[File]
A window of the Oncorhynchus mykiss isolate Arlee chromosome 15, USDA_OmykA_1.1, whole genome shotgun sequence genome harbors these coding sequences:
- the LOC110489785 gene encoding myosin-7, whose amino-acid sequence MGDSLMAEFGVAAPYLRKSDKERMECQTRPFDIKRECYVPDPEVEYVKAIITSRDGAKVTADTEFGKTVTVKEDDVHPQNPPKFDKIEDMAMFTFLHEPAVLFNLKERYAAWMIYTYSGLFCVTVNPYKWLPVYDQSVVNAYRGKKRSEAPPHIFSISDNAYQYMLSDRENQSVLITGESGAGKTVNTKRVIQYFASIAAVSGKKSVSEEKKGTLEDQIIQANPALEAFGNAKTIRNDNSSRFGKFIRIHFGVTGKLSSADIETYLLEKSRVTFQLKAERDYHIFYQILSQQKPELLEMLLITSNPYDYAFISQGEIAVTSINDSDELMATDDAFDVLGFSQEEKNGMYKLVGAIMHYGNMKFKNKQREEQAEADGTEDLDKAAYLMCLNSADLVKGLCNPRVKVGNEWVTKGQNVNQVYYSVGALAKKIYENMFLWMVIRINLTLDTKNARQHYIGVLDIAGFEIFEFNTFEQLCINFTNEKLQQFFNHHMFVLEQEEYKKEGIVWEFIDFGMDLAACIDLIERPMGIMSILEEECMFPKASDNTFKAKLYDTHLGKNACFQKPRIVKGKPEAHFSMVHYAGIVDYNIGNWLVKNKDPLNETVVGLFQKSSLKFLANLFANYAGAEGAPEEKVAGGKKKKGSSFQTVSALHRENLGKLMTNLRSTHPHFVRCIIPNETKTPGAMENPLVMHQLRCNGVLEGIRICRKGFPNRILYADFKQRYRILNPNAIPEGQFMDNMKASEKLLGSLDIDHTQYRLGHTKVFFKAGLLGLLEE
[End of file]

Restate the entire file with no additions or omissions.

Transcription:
A window of the Oncorhynchus mykiss isolate Arlee chromosome 15, USDA_OmykA_1.1, whole genome shotgun sequence genome harbors these coding sequences:
- the LOC110489785 gene encoding myosin-7, whose amino-acid sequence MGDSLMAEFGVAAPYLRKSDKERMECQTRPFDIKRECYVPDPEVEYVKAIITSRDGAKVTADTEFGKTVTVKEDDVHPQNPPKFDKIEDMAMFTFLHEPAVLFNLKERYAAWMIYTYSGLFCVTVNPYKWLPVYDQSVVNAYRGKKRSEAPPHIFSISDNAYQYMLSDRENQSVLITGESGAGKTVNTKRVIQYFASIAAVSGKKSVSEEKKGTLEDQIIQANPALEAFGNAKTIRNDNSSRFGKFIRIHFGVTGKLSSADIETYLLEKSRVTFQLKAERDYHIFYQILSQQKPELLEMLLITSNPYDYAFISQGEIAVTSINDSDELMATDDAFDVLGFSQEEKNGMYKLVGAIMHYGNMKFKNKQREEQAEADGTEDLDKAAYLMCLNSADLVKGLCNPRVKVGNEWVTKGQNVNQVYYSVGALAKKIYENMFLWMVIRINLTLDTKNARQHYIGVLDIAGFEIFEFNTFEQLCINFTNEKLQQFFNHHMFVLEQEEYKKEGIVWEFIDFGMDLAACIDLIERPMGIMSILEEECMFPKASDNTFKAKLYDTHLGKNACFQKPRIVKGKPEAHFSMVHYAGIVDYNIGNWLVKNKDPLNETVVGLFQKSSLKFLANLFANYAGAEGAPEEKVAGGKKKKGSSFQTVSALHRENLGKLMTNLRSTHPHFVRCIIPNETKTPGAMENPLVMHQLRCNGVLEGIRICRKGFPNRILYADFKQRYRILNPNAIPEGQFMDNMKASEKLLGSLDIDHTQYRLGHTKVFFKAGLLGLLEE